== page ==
The game's art style is inspired by men's magazines of the 1940s and '50s, which illustrated "the sense of adventure, bravery, camaraderie, drinking, and good old-fashioned face-punching violence," according to project lead Brad Muir. With their development assisted by Microsoft Studios, Muir and his art team were able to tap into Microsoft's own art department to create some of these images.
The game was originally announced and released in North America as Trenched. Though scheduled to be released near the same time as the North American version, the European versions of the game were delayed indefinitely. It was discovered that an earlier registered trademark on a war-themed Portuguese board game "Trench," owned by Rui Alípio Monteiro, conflicted with Trenched's name. Rui Alípio Monteiro has stated they wish to make "Trench" into an electronic game, further complicating Trenched's release. A similar challenge occurred in the United States, where Rui Alípio Monteiro had also previously filed for the "Trench" trademark. According to Muir, Microsoft worked to resolve the trademark issue to assure release of the game in Europe. Ultimately, at the Gamescom 2011 conference, Microsoft announced that Trenched would be retitled as Iron Brigade in Europe, with a release set for November 2011. It was later announced that the name of the game would be updated through a patch in late 2011 to bring the other releases of the game to meet the new Iron Brigade name, along with the addition of new game modes, weapons, and extras with the game. The renamed version and European release were originally scheduled for September 2011, but Muir explained that much of the changes had to proceed through various divisions of the Xbox Live Arcade game certification process, delaying the updates until November.
Along with the rename, the game gained a new game mode, weapons, and extras for no additional cost, as a means of a make-off offering for the delay and rename. The release of Iron Brigade featured a "Survival" mode where the players must defend as long as possible against an infinite number of waves of enemies. The first downloadable content for the game, Rise of the Martian Bear, was released on February 1, 2012, and introduces a new campaign, more items and survival mode maps.
A Microsoft Windows version was announced for release on August 13, 2012; this version includes the Martian Bear DLC for free. In May 2015 Double Fine was able to fully acquire the rights to Iron Brigade from Microsoft, allowing them to remove Games for Windows Live from the Windows version and replace it with Steamworks.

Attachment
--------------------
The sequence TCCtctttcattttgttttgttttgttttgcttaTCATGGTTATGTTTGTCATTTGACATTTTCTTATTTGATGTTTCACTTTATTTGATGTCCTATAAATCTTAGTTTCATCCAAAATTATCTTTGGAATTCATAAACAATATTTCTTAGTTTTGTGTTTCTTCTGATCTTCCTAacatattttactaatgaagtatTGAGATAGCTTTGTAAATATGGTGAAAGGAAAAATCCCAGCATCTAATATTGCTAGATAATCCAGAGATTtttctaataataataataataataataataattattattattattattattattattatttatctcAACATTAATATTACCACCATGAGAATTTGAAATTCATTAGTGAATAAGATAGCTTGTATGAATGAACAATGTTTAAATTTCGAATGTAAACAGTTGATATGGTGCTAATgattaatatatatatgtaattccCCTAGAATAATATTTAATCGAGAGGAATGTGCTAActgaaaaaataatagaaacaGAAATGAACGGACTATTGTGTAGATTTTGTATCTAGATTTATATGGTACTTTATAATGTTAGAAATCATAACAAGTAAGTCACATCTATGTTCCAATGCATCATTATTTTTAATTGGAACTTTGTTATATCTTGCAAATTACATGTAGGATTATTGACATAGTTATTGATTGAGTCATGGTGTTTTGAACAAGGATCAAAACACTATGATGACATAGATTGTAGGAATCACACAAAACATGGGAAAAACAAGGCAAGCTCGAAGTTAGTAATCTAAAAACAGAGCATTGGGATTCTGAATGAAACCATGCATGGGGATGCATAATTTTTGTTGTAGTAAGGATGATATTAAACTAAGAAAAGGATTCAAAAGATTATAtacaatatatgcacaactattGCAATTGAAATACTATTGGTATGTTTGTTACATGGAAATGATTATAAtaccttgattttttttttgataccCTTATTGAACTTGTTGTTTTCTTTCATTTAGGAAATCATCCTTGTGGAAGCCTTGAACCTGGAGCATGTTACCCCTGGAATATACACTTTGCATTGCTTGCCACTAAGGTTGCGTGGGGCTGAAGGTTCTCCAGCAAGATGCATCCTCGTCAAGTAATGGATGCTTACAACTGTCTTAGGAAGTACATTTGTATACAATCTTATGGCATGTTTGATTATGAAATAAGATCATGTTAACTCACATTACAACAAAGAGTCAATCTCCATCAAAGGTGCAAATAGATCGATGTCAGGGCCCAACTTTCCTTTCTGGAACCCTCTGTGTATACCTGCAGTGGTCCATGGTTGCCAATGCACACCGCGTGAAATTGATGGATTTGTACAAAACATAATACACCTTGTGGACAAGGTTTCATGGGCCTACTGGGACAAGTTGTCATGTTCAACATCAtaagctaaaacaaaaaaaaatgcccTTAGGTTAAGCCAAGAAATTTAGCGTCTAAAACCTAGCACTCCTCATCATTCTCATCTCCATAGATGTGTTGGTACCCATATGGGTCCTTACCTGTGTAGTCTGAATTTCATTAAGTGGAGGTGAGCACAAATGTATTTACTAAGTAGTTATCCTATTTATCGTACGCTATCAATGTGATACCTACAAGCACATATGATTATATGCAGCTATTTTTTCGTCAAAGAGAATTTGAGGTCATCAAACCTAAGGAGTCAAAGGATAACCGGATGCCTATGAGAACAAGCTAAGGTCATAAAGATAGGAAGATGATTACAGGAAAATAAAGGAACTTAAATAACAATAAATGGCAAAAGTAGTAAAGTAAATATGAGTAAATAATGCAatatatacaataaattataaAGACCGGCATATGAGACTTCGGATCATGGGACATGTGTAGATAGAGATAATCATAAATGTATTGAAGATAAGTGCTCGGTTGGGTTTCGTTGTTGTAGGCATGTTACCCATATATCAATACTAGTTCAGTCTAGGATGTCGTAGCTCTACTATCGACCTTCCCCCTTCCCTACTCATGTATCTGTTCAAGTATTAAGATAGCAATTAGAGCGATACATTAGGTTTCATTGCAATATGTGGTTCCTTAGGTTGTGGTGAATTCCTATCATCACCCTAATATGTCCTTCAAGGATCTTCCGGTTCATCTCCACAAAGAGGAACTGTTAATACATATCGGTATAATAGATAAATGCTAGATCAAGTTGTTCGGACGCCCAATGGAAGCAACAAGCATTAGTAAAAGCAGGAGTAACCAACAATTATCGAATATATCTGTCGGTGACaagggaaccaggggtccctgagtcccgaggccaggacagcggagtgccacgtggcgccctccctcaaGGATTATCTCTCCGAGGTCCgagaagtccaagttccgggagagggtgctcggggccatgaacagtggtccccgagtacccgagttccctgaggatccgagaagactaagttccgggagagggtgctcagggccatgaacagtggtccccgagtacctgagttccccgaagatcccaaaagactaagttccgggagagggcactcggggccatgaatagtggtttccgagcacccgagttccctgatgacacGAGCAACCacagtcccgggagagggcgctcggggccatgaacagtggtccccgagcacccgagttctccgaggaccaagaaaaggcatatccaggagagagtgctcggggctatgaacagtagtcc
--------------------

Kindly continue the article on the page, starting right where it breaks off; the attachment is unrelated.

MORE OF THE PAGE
Rise of the Martian Bear DLC
On February 1 2012, the first and only DLC to date was released. Rise of the Martian Bear picks up the story right after the ending of the original campaign. The player finds themselves once again having to confront Vladimir Farnsworth, as he has survived by somehow transferring his consciousness into his pet bear, whom now bears a matching beard and moustache. He also has a monovision fixed atop his head that displays the original visage of Farnsworth.
The premise is that Vlad has now spread the Broadcast into space, so the player needs to launch their mobile base of operations -- the USS McKinley -- into space to stop him. The DLC contains five new campaign missions (4 defense missions and 1 boss mission). The DLC also includes two new survival missions, 3 new enemies to fight, 80+ new pieces of loot and an increased level cap.
The title has received mostly positive reviews, with a Metacritic score of 82. Joystiq gave it a very favourable review by scoring it a 4.5/5 rating, calling it a well polished game with lots of personality. The reviewer noted that it had become one of his favourite multiplayer experiences on Xbox Live and is his favourite tower defence game to date. IGN gave the title a 9 out of 10 rating. Anthony Gallegos called it the best downloadable title he's played all year long, stating that its combination of skillful writing, fun shooting, and tactical tower defense makes for hours of replayable gameplay. The Official Xbox Magazine gave it a 9 out of 10 rating, praising explosions, balance of action and strategy, and replayability. Destructoid gave it an 8.5 out of 10 rating, calling it a hell of a fun game that has just a few minor blemishes.
GameSpot gave it an 8 out of 10 rating, praising the combination of tower defense and action gameplay, varied missions with replay value, fun solo and co-op modes, and customization but criticizing the chore of collecting scrap. 1up gave it a B rating, criticizing that the game doesn't include a local co-op option but stating that if you have a friend to play with, it can be a blast. Gamepro gave the title a rating of 4.5 out of 5 stars, praising its addictive, loot-rewarding gameplay, strategic and easy-to-jump-into multiplayer, and fun customization options but criticizing the occasionally wonky enemy indicator and the missing option of a strategic view of the entire map.